“We understand business, and how they want to be serviced,” Rao says. “We don’t want to be like the other stores, where it’s just hard retail sales.”
Rao sees vast potential in developing wireless applications for business that improve productivity and translate to the bottom line. Instead of chasing after a market that is already saturated – that being the cellular/digital consumer – Industar is going after business customers by selling wireless as a productivity tool. Over time, this will evolve into more than voice phone service, but data applications, as well.
“Our initial focus will be the phone, but we are going to find vertical applications,” says Rao, a native of Hyderabad, India who came to Milwaukee in the 1970s to teach accounting and business information systems at UWM. “We are going to find a niche in the marketplace. The pie is so large that if you try to be everything to everybody, you are not going to succeed.”
Serving that niche might include giving utility companies the ability to replace their meter readers by placing an automatic device on a water or electric meter which can transmit data automatically. Rao estimates he can do that as cheaply as $5 per home.
On the voice side of the equation, Industar one day will be able to install a cell in the ceiling of an office, enabling callers to dial a four-digit number to reach the office from anywhere in the world.
Or, Rao says users will soon have the ability to type a letter on the computer and then send it via wireless phone.
Rao recalls a meeting he had with Steve Jobs back when Apple Computer was still in its early stages. He told Jobs that the business applications for his personal computer were enormous, demonstrating it by putting a spreadsheet program on the computer.
“I told him, ‘I can reduce your cost of operations by 10 percent before you blink your eyes,'” Rao recalls. “He said ‘Show me,’ and I did.”
It’s that same entrepreneurial spirit that is the brains behind Industar.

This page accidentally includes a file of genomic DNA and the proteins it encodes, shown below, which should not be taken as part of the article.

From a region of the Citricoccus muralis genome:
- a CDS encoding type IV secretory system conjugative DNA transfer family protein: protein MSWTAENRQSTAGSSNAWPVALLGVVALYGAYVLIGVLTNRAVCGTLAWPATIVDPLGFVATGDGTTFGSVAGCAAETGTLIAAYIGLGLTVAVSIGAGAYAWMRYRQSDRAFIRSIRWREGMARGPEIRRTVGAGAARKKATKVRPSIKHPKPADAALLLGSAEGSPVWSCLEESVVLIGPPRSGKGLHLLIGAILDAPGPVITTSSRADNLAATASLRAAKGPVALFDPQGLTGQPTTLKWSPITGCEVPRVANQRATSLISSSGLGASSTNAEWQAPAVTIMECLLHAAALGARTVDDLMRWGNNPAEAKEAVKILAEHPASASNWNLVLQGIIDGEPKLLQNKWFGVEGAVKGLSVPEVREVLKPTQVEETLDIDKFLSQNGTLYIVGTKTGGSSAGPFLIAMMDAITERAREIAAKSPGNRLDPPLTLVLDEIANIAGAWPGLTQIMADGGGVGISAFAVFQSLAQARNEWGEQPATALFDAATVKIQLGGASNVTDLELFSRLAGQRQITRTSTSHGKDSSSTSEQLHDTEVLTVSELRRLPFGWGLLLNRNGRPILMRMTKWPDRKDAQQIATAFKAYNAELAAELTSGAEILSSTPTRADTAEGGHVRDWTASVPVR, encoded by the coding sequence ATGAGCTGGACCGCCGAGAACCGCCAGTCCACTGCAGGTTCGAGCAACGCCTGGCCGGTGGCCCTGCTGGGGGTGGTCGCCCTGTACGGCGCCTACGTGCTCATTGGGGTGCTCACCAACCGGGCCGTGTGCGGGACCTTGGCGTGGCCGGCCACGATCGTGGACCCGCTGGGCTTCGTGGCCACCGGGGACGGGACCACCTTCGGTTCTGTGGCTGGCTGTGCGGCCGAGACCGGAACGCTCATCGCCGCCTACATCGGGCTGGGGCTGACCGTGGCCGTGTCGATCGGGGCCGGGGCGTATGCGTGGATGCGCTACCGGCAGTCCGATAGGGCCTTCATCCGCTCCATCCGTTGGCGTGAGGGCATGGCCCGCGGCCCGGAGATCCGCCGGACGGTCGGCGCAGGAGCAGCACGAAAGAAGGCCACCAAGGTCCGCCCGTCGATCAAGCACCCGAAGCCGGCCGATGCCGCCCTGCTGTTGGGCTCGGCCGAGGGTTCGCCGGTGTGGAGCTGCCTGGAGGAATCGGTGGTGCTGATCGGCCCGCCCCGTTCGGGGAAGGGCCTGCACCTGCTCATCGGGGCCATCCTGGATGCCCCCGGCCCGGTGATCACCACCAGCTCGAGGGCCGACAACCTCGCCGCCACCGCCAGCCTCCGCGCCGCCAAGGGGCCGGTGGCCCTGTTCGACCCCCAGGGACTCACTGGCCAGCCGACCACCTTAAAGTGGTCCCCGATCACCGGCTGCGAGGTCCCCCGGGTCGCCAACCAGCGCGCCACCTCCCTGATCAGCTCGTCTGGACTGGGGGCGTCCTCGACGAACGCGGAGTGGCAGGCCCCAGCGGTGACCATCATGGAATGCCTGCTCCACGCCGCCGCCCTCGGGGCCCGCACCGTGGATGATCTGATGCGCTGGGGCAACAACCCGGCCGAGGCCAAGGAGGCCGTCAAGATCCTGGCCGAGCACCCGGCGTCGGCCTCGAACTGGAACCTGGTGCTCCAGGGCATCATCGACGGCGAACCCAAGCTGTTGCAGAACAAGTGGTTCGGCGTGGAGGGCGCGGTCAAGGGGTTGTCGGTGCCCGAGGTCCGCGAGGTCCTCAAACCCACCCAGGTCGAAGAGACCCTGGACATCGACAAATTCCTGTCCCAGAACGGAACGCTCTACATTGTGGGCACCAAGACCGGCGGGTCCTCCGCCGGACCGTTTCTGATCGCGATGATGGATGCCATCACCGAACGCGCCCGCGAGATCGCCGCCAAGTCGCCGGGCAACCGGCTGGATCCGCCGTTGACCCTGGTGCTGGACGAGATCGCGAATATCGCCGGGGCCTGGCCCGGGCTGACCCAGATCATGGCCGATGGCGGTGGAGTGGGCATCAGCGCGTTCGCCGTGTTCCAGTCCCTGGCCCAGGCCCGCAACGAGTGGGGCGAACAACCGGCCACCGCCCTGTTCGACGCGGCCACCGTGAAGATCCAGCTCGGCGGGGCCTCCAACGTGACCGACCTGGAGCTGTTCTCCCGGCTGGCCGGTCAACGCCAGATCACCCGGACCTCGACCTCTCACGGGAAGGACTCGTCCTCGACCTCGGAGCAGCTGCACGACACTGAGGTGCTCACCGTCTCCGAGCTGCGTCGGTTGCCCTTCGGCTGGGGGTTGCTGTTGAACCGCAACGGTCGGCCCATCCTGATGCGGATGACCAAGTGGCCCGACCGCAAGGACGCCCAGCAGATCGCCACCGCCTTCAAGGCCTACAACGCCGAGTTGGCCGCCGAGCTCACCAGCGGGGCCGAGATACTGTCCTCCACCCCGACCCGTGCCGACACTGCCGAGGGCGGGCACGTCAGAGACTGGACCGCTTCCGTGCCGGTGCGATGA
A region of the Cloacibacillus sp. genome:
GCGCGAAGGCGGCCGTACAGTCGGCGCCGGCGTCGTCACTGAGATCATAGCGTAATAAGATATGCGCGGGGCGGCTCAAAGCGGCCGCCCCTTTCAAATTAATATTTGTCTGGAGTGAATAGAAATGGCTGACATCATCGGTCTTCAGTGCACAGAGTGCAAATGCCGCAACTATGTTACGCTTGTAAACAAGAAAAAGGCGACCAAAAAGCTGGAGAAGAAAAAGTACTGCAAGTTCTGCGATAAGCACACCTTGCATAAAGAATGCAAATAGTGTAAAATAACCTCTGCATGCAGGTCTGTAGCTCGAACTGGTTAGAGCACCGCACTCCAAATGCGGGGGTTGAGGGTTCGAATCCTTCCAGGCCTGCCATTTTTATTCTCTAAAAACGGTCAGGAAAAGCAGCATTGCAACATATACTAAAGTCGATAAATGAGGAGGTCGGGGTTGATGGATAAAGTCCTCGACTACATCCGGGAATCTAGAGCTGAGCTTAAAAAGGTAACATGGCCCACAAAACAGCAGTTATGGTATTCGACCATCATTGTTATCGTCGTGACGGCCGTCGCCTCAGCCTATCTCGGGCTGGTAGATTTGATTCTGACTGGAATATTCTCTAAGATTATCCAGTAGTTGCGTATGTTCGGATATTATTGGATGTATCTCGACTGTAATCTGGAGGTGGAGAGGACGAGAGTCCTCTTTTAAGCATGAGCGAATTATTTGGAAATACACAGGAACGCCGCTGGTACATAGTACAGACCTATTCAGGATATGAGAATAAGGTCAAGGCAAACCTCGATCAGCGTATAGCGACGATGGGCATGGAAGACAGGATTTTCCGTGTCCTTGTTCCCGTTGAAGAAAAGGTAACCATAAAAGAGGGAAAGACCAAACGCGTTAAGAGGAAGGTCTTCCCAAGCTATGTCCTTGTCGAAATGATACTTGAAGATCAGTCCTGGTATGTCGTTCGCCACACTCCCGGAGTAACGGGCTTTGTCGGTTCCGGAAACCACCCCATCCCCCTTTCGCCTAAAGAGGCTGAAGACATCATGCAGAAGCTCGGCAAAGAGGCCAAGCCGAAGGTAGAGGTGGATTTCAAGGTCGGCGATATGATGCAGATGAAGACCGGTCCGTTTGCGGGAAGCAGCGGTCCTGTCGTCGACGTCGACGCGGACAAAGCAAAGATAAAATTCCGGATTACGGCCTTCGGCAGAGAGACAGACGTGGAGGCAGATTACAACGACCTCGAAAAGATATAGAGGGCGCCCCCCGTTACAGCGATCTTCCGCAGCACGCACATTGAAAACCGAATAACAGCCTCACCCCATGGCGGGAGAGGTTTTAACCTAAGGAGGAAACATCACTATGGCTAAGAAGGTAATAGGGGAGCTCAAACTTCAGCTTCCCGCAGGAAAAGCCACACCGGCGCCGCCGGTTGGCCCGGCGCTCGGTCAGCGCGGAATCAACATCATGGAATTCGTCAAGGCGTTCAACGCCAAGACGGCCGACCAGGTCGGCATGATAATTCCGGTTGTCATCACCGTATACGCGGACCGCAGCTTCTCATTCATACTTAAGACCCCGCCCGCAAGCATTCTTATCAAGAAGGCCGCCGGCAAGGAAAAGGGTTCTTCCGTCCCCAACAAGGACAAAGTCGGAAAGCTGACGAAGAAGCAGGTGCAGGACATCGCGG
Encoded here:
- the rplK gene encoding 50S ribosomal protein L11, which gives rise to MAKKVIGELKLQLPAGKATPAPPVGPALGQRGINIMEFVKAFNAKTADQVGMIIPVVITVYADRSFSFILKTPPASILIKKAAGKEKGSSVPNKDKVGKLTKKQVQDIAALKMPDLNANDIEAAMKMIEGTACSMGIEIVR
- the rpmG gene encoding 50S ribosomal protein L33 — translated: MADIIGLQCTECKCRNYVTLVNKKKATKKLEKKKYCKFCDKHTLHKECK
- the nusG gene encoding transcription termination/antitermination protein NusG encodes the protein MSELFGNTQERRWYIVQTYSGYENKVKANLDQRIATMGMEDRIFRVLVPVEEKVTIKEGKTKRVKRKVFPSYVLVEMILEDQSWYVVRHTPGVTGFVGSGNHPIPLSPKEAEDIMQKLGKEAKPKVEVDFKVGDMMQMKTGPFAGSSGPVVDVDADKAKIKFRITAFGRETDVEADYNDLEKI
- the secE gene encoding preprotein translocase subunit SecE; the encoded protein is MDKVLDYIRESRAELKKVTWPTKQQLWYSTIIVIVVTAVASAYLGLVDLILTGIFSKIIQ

Getting it right
In 1996, Rao paid $60 million in an FCC auction for a 30 MHz license for the bandwith to launch his wireless service. Since then, the long and expensive process of establishing the network infrastructure has been ongoing. That means establishing 63 cell sites in the seven-county area of southeastern Wisconsin at a cost of $500,000 per site. Calls are routed downtown to Industar’s switch, which was purchased from Alcatel Communications of France for $15 million.
Rather than begin operations with a service that is not completely bug-free and ready to go, Rao has pushed back the launch of Industar several times – from the end of last summer, to sometime in fall – in order to ensure that the service is seamless once it begins.
Industar will use the digital technology of Time Division Multiple Access (TDMA) for its service platform – the same technology used by AT&T Wireless, with which Industar has a roaming agreement. (Industar customers will note the service has the look and feel of AT&T wireless).
TDMA has advantages over analog cellular technology, including: increased call capacity; higher quality voice transmissions with fewer dropped calls; longer battery life, secure voice transmissions; and, the ability to support enhanced features and more versatile product offerings.
When it comes to building its technical infrastructure, Industar is traveling first-class. Alcatel is the number one switch provider in the world, and Hughes is a leader in base stations. And, then there’s the roaming agreement with AT&T.
“We want to do this one more time,” Rao says of his stated intention to franchise Industar, “and I think we can.
“We have come a long way, and we are close to turning the system on,” he adds. “And, we have placed a big emphasis on putting the right people in the right place.”